The First Photograph

Part One

Although there was considerable early activity in England at the turn of the eighteenth century in the direction of the science of photography, the experiments conducted by Thomas Wedgwood and his colleague Sir Humphry Davy with silver salts were not widely circulated in the scientific community and were unknown to but a few of the next generation of experimenters. At this time, in the late eighteenth century, science was not as it is today: a closely guarded territory open only to those of the proper education. For several centuries, science was practiced by many gifted “amateurs,” quite a few of whom were wealthy landed country gentlemen of means who had the leisure time and interest and curiosity to explore the possibilities of science. As the eighteenth century turned into the nineteenth, the quest for scientific discoveries was interrupted in France, which paused for a Revolution. When normal life resumed, after Napoléon’s final defeat in 1815 at the Battle of Waterloo, French science had the task of catching up with the rest of the world. One of its most gifted experimenters, Antoine-Laurent de Lavoisier (1743-1794), author of Reflexions sur le Phlogistique (1783),  Methods of Chemical Nomenclature (1787), which features terms used in chemistry today, such as, sulfuric acid, sulfates, sulfites and so on did not survive the Revolution. Lavoisier wrote the first modern textbook for chemistry, Traité Élémentaire de Chimie (Elementary Treatise of Chemistry, 1789), but for his erudite troubles, he was beheaded at the height of the Terror. It was up to scientists like Joseph Nicéphore Niépce to begin again. 


Joseph Nicéphore Niépce

The wealthy  family Niépce was from Chalon-sur-Saône in southern France (Burgundy) near Gras and Nice. During the reign of Louis XVI, Joseph’s father, Claude and his father before him, had served as King’s Counselors, or lawyers to the King, a position that forced the family to flee during the French Revolution. When Napoléon came into power, Joseph served in his army, retrieving their credential as loyal sons of France. But Joseph, who had been trained in the Catholic tradition and adopted the religious name of Nicéphore, contracted typhoid fever and had to leave the military. Reunited with his older brother Claude (1763–1828) (also known as Claude Félix Abel Niépce) in Nice in 1795, the brothers returned to  in  Chalon-sur-Saône in 1801, where they invented the first combustion engine for Napoléon who apparently wanted motorized boats. When they managed to power a boat down the Saône, the brothers received a patent for the Pyréolophore from Napoléon for their remarkable invention in 1807. The “fuel,” an experimental brew was mixed with a strange combination of elements including coal dust and resin. And ten years later, for the first time ever, the ingenious brothers made an engine work with a fuel injection system. Strangely enough, was with the later simultaneous “invention” of photography, another scientist also invented a hydrogen powered internal combustion engine in Switzerland in 1808. The Swiss product was the first used for automobiles and the Niéce engine was the first employed for boats.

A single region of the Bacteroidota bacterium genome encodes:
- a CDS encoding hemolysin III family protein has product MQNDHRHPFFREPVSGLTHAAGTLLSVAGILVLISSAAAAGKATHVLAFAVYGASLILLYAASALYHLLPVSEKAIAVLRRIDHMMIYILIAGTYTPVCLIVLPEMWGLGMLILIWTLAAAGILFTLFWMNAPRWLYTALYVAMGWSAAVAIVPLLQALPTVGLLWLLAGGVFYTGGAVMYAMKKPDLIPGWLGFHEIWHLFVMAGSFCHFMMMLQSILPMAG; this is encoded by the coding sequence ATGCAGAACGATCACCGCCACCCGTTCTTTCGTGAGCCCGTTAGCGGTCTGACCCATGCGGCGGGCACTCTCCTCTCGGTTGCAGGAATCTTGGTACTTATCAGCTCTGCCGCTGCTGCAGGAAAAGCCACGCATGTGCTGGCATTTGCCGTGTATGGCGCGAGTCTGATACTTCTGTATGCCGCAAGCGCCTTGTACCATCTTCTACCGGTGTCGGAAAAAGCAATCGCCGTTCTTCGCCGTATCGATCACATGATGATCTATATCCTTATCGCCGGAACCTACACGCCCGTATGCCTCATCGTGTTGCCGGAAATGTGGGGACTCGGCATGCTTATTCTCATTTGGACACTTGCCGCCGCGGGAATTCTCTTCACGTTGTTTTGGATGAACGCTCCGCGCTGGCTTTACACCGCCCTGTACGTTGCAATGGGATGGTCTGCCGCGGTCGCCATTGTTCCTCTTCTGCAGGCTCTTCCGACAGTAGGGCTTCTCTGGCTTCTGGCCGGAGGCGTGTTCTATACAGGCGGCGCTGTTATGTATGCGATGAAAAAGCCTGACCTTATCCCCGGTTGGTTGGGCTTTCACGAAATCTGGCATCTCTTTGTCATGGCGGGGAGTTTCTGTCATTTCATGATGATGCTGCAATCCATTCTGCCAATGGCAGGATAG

Niépce Family Home

On the strength of their amazing engine, the brothers were awarded a commission to create a hydraulic pump system to bring water from the town of Marley to Versailles. In the midst of their local success, Claude, who was a bit of a visionary, went to England in 1817 (or 1811 depending upon which source you read) to promote the Pyréolophore to the British for their waterways. However, it was a case of an invention being too visionary for its time and he squandered some of the family fortune and died broke and broken. But Joseph stayed behind, seizing on any new invention that came his way. The government gave him the task of extracting indigo blue dye from the woad plant. Because the British had long used the woad plant to paint their faces blue since the Bronze Age and by Medieval times a primitive technology existed to make a dependable blue dye, the request was an odd one, left unexplained by the biographers of Niépce. Apparently what the government wanted was an new process and Niépce worked on the project for two years. In 1817 he also learned of a new German invention called the Draisienne or bicycle and promptly invented his own version. But it was the recent invention of lithography that seems to link Niépce to his experiments in photography.